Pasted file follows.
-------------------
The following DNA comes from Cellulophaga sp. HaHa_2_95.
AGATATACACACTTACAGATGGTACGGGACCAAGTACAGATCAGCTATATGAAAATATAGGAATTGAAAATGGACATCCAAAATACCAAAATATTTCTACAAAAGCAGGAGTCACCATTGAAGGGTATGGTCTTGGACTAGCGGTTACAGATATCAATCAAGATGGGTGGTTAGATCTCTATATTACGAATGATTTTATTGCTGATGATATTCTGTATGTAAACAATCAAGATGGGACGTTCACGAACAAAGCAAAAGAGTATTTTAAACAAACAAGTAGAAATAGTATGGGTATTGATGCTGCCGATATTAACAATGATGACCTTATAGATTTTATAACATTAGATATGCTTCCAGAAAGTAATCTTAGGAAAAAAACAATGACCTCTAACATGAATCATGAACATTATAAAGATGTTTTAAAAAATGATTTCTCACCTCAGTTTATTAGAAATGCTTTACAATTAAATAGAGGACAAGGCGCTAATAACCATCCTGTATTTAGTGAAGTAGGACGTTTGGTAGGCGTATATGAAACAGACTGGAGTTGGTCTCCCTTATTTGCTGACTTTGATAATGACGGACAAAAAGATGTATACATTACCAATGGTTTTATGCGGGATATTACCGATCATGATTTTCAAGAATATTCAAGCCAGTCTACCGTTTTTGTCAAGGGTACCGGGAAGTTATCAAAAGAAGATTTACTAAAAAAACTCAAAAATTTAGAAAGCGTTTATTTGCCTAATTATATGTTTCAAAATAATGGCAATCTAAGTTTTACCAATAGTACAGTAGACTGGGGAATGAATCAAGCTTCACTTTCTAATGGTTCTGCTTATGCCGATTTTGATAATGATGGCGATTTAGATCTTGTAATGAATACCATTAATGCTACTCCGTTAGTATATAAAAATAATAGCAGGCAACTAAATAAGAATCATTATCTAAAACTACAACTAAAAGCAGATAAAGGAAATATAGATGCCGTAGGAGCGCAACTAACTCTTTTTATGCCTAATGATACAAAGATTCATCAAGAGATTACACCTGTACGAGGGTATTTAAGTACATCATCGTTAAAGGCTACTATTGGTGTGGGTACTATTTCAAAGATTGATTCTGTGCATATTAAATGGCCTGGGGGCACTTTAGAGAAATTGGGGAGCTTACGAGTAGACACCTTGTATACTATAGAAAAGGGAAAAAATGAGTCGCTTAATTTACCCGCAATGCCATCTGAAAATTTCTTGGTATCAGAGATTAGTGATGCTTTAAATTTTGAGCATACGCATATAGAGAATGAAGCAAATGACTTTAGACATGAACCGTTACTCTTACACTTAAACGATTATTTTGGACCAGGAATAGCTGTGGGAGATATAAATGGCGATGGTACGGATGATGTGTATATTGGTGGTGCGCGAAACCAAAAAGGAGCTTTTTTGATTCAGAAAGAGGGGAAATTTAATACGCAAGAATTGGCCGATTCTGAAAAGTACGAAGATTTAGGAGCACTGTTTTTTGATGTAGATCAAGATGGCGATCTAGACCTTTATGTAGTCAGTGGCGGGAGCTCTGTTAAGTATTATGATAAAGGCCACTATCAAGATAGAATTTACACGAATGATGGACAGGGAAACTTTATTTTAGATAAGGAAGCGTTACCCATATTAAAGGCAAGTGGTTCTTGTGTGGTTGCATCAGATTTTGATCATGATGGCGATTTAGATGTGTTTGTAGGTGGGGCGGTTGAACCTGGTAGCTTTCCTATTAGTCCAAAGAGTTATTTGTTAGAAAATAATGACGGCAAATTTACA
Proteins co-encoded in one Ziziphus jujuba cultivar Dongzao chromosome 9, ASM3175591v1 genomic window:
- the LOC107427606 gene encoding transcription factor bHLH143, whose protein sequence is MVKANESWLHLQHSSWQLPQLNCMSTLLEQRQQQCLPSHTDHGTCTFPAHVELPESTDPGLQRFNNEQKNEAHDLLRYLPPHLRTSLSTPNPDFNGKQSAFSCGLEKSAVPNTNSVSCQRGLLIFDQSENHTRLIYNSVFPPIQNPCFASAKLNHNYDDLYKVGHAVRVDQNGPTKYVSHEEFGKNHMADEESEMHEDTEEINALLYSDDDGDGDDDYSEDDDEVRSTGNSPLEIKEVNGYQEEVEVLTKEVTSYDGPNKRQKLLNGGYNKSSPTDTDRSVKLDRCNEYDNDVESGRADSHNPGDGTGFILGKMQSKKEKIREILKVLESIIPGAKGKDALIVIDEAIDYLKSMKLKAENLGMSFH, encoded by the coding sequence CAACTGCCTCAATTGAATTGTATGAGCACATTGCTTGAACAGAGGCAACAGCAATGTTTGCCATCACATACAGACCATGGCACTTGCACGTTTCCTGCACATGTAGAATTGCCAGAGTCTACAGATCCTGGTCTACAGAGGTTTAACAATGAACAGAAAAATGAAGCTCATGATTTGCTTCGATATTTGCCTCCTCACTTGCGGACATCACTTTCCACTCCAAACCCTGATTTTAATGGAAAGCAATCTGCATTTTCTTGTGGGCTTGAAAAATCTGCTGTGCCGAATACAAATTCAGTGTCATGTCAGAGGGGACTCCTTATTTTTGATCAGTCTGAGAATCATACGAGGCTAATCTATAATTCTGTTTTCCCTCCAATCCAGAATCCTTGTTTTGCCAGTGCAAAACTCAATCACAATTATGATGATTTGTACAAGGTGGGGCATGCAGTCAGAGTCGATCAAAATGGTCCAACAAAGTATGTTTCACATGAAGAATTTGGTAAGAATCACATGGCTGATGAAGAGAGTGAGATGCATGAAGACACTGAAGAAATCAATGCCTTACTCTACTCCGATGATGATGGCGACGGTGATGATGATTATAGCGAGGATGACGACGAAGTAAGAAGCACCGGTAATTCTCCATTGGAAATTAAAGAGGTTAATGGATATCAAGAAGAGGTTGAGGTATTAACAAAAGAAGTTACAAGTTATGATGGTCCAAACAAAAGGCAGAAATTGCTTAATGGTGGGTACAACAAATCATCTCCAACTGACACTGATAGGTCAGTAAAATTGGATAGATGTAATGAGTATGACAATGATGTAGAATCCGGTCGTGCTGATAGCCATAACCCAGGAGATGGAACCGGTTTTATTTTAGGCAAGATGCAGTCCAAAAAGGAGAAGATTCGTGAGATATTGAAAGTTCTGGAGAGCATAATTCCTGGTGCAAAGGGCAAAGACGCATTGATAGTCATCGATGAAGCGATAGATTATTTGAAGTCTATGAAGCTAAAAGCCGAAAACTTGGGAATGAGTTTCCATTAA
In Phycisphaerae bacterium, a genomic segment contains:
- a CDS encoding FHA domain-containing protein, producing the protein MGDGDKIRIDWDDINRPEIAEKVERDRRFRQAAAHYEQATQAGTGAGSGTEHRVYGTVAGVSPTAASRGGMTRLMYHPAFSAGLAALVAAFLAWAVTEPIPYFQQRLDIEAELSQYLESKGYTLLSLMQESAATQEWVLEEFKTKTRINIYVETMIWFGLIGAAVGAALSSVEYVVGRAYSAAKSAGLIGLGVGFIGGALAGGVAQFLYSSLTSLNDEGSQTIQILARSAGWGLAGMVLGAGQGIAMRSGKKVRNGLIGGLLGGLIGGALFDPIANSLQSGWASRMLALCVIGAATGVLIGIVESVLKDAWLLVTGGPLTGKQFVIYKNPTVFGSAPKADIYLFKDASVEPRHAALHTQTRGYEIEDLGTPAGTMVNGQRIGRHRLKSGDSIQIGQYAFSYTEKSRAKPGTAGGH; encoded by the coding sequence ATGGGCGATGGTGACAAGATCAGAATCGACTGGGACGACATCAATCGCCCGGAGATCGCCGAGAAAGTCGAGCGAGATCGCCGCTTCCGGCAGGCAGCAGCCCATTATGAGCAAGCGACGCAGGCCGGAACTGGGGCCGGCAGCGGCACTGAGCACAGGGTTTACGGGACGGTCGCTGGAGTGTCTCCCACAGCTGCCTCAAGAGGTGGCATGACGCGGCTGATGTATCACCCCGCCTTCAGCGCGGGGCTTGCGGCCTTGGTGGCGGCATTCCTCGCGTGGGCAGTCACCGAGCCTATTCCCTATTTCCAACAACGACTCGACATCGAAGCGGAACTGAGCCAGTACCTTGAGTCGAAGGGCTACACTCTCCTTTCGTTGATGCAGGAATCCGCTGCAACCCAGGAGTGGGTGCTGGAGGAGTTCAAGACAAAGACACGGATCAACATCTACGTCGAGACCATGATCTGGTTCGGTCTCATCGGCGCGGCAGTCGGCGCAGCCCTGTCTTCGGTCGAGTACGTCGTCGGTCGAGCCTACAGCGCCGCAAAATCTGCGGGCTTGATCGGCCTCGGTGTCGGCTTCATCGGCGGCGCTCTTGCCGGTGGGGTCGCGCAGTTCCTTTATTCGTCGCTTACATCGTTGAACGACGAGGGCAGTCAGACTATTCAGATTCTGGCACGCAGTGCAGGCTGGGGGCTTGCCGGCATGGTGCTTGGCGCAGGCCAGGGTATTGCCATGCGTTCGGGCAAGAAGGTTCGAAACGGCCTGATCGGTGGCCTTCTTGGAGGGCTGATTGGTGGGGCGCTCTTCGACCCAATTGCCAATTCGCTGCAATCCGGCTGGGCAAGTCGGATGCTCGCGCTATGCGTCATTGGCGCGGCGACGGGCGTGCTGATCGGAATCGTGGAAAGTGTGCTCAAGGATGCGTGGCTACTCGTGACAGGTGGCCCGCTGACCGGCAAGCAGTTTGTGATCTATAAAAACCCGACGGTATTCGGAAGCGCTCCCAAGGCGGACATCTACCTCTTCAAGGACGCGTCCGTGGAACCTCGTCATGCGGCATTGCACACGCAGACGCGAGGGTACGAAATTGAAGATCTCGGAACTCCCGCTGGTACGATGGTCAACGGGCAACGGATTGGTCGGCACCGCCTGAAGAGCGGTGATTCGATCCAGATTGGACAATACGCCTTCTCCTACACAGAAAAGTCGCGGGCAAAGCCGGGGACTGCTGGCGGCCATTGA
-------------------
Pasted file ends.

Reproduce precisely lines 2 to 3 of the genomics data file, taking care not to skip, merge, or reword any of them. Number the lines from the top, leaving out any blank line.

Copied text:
AGATATACACACTTACAGATGGTACGGGACCAAGTACAGATCAGCTATATGAAAATATAGGAATTGAAAATGGACATCCAAAATACCAAAATATTTCTACAAAAGCAGGAGTCACCATTGAAGGGTATGGTCTTGGACTAGCGGTTACAGATATCAATCAAGATGGGTGGTTAGATCTCTATATTACGAATGATTTTATTGCTGATGATATTCTGTATGTAAACAATCAAGATGGGACGTTCACGAACAAAGCAAAAGAGTATTTTAAACAAACAAGTAGAAATAGTATGGGTATTGATGCTGCCGATATTAACAATGATGACCTTATAGATTTTATAACATTAGATATGCTTCCAGAAAGTAATCTTAGGAAAAAAACAATGACCTCTAACATGAATCATGAACATTATAAAGATGTTTTAAAAAATGATTTCTCACCTCAGTTTATTAGAAATGCTTTACAATTAAATAGAGGACAAGGCGCTAATAACCATCCTGTATTTAGTGAAGTAGGACGTTTGGTAGGCGTATATGAAACAGACTGGAGTTGGTCTCCCTTATTTGCTGACTTTGATAATGACGGACAAAAAGATGTATACATTACCAATGGTTTTATGCGGGATATTACCGATCATGATTTTCAAGAATATTCAAGCCAGTCTACCGTTTTTGTCAAGGGTACCGGGAAGTTATCAAAAGAAGATTTACTAAAAAAACTCAAAAATTTAGAAAGCGTTTATTTGCCTAATTATATGTTTCAAAATAATGGCAATCTAAGTTTTACCAATAGTACAGTAGACTGGGGAATGAATCAAGCTTCACTTTCTAATGGTTCTGCTTATGCCGATTTTGATAATGATGGCGATTTAGATCTTGTAATGAATACCATTAATGCTACTCCGTTAGTATATAAAAATAATAGCAGGCAACTAAATAAGAATCATTATCTAAAACTACAACTAAAAGCAGATAAAGGAAATATAGATGCCGTAGGAGCGCAACTAACTCTTTTTATGCCTAATGATACAAAGATTCATCAAGAGATTACACCTGTACGAGGGTATTTAAGTACATCATCGTTAAAGGCTACTATTGGTGTGGGTACTATTTCAAAGATTGATTCTGTGCATATTAAATGGCCTGGGGGCACTTTAGAGAAATTGGGGAGCTTACGAGTAGACACCTTGTATACTATAGAAAAGGGAAAAAATGAGTCGCTTAATTTACCCGCAATGCCATCTGAAAATTTCTTGGTATCAGAGATTAGTGATGCTTTAAATTTTGAGCATACGCATATAGAGAATGAAGCAAATGACTTTAGACATGAACCGTTACTCTTACACTTAAACGATTATTTTGGACCAGGAATAGCTGTGGGAGATATAAATGGCGATGGTACGGATGATGTGTATATTGGTGGTGCGCGAAACCAAAAAGGAGCTTTTTTGATTCAGAAAGAGGGGAAATTTAATACGCAAGAATTGGCCGATTCTGAAAAGTACGAAGATTTAGGAGCACTGTTTTTTGATGTAGATCAAGATGGCGATCTAGACCTTTATGTAGTCAGTGGCGGGAGCTCTGTTAAGTATTATGATAAAGGCCACTATCAAGATAGAATTTACACGAATGATGGACAGGGAAACTTTATTTTAGATAAGGAAGCGTTACCCATATTAAAGGCAAGTGGTTCTTGTGTGGTTGCATCAGATTTTGATCATGATGGCGATTTAGATGTGTTTGTAGGTGGGGCGGTTGAACCTGGTAGCTTTCCTATTAGTCCAAAGAGTTATTTGTTAGAAAATAATGACGGCAAATTTACA
Proteins co-encoded in one Ziziphus jujuba cultivar Dongzao chromosome 9, ASM3175591v1 genomic window: